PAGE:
(Good News Series – Part 3)
By Lauren M.
“Therefore, if anyone is in Christ, he is a new creation…” (2 Cor. 5:17, ESV)
Suggested activity for the day: The Poker Face Challenge.
Step 1: Wash your feet (this part is optional but you might have a hard time getting a volunteer for Step 3 if you skip Step 1).
Step 2: Find a feather duster.
Step 3: Ask a family member or friend to tickle your feet with a feather duster for two minutes.
Step 4: Try to maintain a poker face even while your family member of friend is tickling you. No laughing or smiling allowed.
How did you do? Congratulations to everyone who successfully completed the Poker Face Challenge! In case you giggled or grinned during the tickling session, don’t worry. Even if you have a strong willpower, it’s really not that easy to control one’s laughter (unless perhaps you’re not ticklish at all).
As we can see from this activity, it can be difficult at times to change the way we act. Yet as hard as controlling one’s actions is, it’s even more impossible to change who we are.
No matter what sins we are struggling with – whether it be obvious ones such as stealing, cursing or drug abuse or the supposedly “respectable” but equally deadly ones such as anger, bitterness or pride – it’s much more conceivable to avoid acts of sin than to suddenly become someone who is not attracted to that sin at all. For instance, someone with a temper problem could avoid people for the rest of his life so he can avoid shouting at others. But even if he stays in the middle of the Sahara desert, he still remains an angry person, with anger seething in his being.
But the good news is that Jesus didn’t just reform people, He actually transformed them. Let’s revisit three people whom we met in our previous virtual trip to ancient Israel and see what happened after they spent time with Jesus.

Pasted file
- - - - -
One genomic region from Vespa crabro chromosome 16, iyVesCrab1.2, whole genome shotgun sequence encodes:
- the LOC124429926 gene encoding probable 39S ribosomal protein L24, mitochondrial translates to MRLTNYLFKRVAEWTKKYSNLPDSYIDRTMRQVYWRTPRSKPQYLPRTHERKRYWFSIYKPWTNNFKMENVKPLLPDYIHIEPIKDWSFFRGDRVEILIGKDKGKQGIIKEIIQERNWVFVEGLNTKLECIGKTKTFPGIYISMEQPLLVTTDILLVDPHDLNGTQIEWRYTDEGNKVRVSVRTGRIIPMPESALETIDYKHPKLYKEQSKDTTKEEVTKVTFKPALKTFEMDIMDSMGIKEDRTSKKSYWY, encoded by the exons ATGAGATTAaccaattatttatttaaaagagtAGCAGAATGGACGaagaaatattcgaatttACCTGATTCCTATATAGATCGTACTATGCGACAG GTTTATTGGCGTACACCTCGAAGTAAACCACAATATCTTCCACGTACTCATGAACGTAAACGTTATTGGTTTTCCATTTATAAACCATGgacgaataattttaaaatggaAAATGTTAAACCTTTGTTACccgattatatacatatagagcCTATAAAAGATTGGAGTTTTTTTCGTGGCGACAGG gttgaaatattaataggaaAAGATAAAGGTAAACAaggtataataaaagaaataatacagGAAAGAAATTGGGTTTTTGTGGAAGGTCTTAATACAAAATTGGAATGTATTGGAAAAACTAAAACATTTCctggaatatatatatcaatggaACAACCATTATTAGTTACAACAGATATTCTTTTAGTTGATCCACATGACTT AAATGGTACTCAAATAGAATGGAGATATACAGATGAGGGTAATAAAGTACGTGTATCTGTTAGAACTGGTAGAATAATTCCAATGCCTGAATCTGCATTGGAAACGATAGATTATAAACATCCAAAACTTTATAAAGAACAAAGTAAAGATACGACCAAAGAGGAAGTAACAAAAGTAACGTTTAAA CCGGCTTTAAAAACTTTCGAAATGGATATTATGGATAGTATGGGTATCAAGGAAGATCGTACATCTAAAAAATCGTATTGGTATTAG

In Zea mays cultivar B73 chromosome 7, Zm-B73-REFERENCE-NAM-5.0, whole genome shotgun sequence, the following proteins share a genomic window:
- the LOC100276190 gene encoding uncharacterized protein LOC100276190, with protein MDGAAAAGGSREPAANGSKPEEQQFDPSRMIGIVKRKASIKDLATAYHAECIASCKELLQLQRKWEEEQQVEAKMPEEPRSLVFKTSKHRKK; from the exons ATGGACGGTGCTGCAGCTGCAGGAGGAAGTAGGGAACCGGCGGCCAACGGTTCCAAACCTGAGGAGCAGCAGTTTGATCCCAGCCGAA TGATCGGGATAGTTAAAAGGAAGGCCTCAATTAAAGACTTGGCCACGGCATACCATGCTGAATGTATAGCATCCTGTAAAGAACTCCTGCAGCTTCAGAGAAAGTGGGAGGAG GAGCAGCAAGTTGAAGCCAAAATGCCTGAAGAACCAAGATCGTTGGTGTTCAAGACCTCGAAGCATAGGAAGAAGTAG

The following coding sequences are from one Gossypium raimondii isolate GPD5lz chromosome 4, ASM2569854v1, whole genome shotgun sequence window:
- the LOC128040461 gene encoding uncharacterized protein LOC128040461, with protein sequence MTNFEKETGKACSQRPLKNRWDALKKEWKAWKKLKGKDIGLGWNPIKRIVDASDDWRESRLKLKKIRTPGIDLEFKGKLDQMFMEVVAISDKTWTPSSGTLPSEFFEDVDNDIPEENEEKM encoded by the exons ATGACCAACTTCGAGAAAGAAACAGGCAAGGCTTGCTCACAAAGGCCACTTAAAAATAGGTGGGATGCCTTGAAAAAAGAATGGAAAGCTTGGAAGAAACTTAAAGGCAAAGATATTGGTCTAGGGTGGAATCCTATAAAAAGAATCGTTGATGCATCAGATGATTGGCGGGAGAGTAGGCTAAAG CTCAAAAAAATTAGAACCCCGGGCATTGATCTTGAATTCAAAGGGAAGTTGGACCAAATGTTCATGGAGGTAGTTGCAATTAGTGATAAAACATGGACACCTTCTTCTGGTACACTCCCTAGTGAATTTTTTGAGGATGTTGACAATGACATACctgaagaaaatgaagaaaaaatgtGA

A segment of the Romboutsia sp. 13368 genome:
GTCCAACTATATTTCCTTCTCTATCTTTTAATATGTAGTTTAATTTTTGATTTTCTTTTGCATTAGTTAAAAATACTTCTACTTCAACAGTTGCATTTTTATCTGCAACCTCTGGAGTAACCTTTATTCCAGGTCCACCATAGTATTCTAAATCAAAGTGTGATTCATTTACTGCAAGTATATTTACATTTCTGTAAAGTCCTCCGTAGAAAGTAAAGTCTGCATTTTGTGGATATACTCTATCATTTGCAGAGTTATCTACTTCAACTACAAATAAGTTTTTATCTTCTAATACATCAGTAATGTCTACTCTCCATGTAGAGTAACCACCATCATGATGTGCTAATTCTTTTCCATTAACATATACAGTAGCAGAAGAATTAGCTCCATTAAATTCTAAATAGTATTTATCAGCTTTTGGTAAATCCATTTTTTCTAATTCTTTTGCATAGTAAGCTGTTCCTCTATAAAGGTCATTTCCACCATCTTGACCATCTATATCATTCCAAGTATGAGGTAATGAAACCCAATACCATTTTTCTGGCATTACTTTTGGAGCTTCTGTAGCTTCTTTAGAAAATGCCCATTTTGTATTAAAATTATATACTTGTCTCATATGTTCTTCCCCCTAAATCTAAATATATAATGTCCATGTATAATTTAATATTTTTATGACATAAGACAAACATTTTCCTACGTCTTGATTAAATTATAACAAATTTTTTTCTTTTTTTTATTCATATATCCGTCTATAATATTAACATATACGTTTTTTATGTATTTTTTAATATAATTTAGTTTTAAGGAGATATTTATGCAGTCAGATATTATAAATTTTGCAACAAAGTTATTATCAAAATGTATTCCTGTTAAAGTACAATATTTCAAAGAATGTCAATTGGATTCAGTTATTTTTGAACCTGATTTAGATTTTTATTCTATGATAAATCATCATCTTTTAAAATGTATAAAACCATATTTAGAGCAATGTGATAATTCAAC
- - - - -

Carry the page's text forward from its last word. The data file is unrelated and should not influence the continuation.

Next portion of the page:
Matthew, as we already know, was shunned by the Jews (Matt. 9:9-11). Yet because of his encounter with Jesus, not only did he stop being an enemy of Israel, he actually even wrote the Gospel of Matthew – which out of the four gospels is the one that is specifically directed towards other Jews! We may not be sure why he decided to become a tax collector in the first place, whether it was because he was disillusioned due to the hypocrisy of the leaders of Israel or simply because he had urgent financial needs. But what we do know for certain is that Jesus transformed Matthew from a traitor to his country into a true Israelite.
Peter, on the other hand, was too emotional by nature. He made rash promises that he could not keep (Matt. 36:35) and he made impulsive decisions that could cause harm to him and others (John 18:10). Yet Jesus changed Peter from a man who could not control his own temper and curb his own tongue into a reliable and dependable leader of the early church (see Acts). He also transformed Peter from someone who was cowardly enough to deny his Master (Luke 22:55-62) into someone who was brave enough to give his life for his Lord (it is traditionally believed that Peter was martyred for the sake of the gospel).
Paul used to be such a well-known persecutor of Christians that other believers felt hesitant to welcome him at first even after he became a Christian himself (Acts 9:11-14). But later on, he actually risked his own life again and again because of his faith (see Acts). And he was able to share the good news with others, not just during his lifetime but even beyond his lifetime, because the personal letters that he left behind are now part of the Bible. Paul was transformed from an official enemy of Christ and of Christians into a faithful lover of Jesus.
To be honest, I almost decided earlier not to post what I wrote above. I never was a mild and meek sweetie pie girl, even after I became a believer. And I acted especially worse these past several days. But I decided to just go ahead and post this anyway because, after all, transformation in Christ is real, even if I’m not exactly a poster child for it.
Whether we are trying to change for the better in our own strength or we are Christians who feel frustrated because we still struggle a lot with sin, Jesus can do for us what we cannot do on our own. He can help us to change not just how we act but our very being as well. And even if we are already new beings in Christ, I still believe that He can continue to work in us so that our true nature will gradually be revealed to others and to our doubting selves.
Thanks be to Jesus, who was willing to shed His blood on the cross to take away our sin and to give us His own righteousness.